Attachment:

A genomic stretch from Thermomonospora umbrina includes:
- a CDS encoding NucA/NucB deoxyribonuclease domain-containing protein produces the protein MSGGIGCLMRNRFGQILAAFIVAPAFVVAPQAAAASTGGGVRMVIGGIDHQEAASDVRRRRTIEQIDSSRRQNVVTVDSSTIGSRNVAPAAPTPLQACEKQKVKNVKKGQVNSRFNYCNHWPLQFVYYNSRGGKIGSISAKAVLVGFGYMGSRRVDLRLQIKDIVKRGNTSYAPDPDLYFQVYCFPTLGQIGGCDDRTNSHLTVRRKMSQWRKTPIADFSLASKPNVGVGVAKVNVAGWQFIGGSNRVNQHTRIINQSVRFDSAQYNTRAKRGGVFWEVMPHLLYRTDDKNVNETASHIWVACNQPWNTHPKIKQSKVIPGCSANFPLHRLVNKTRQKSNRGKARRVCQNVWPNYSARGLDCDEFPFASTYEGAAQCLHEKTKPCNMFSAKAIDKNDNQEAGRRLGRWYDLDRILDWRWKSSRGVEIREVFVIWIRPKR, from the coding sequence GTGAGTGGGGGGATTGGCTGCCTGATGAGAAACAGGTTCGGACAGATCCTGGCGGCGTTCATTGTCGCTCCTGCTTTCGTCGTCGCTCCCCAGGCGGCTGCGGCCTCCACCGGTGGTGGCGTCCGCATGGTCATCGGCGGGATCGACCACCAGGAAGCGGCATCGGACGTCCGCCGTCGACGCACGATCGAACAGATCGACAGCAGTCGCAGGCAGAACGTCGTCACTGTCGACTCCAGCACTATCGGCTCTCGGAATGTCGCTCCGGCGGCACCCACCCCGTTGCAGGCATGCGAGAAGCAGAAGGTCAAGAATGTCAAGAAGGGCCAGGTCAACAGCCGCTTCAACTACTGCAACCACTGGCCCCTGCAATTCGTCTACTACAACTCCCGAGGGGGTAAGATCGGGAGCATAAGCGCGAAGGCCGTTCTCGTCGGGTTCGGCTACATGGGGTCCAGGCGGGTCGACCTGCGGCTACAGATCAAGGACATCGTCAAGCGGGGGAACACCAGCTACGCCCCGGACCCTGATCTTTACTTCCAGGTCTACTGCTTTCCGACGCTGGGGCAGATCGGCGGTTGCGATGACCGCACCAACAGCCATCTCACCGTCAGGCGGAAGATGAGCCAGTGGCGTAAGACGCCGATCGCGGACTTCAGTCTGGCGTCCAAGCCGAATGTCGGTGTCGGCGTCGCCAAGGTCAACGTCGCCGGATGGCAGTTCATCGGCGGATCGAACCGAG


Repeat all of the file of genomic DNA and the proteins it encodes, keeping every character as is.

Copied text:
A genomic stretch from Thermomonospora umbrina includes:
- a CDS encoding NucA/NucB deoxyribonuclease domain-containing protein produces the protein MSGGIGCLMRNRFGQILAAFIVAPAFVVAPQAAAASTGGGVRMVIGGIDHQEAASDVRRRRTIEQIDSSRRQNVVTVDSSTIGSRNVAPAAPTPLQACEKQKVKNVKKGQVNSRFNYCNHWPLQFVYYNSRGGKIGSISAKAVLVGFGYMGSRRVDLRLQIKDIVKRGNTSYAPDPDLYFQVYCFPTLGQIGGCDDRTNSHLTVRRKMSQWRKTPIADFSLASKPNVGVGVAKVNVAGWQFIGGSNRVNQHTRIINQSVRFDSAQYNTRAKRGGVFWEVMPHLLYRTDDKNVNETASHIWVACNQPWNTHPKIKQSKVIPGCSANFPLHRLVNKTRQKSNRGKARRVCQNVWPNYSARGLDCDEFPFASTYEGAAQCLHEKTKPCNMFSAKAIDKNDNQEAGRRLGRWYDLDRILDWRWKSSRGVEIREVFVIWIRPKR, from the coding sequence GTGAGTGGGGGGATTGGCTGCCTGATGAGAAACAGGTTCGGACAGATCCTGGCGGCGTTCATTGTCGCTCCTGCTTTCGTCGTCGCTCCCCAGGCGGCTGCGGCCTCCACCGGTGGTGGCGTCCGCATGGTCATCGGCGGGATCGACCACCAGGAAGCGGCATCGGACGTCCGCCGTCGACGCACGATCGAACAGATCGACAGCAGTCGCAGGCAGAACGTCGTCACTGTCGACTCCAGCACTATCGGCTCTCGGAATGTCGCTCCGGCGGCACCCACCCCGTTGCAGGCATGCGAGAAGCAGAAGGTCAAGAATGTCAAGAAGGGCCAGGTCAACAGCCGCTTCAACTACTGCAACCACTGGCCCCTGCAATTCGTCTACTACAACTCCCGAGGGGGTAAGATCGGGAGCATAAGCGCGAAGGCCGTTCTCGTCGGGTTCGGCTACATGGGGTCCAGGCGGGTCGACCTGCGGCTACAGATCAAGGACATCGTCAAGCGGGGGAACACCAGCTACGCCCCGGACCCTGATCTTTACTTCCAGGTCTACTGCTTTCCGACGCTGGGGCAGATCGGCGGTTGCGATGACCGCACCAACAGCCATCTCACCGTCAGGCGGAAGATGAGCCAGTGGCGTAAGACGCCGATCGCGGACTTCAGTCTGGCGTCCAAGCCGAATGTCGGTGTCGGCGTCGCCAAGGTCAACGTCGCCGGATGGCAGTTCATCGGCGGATCGAACCGAG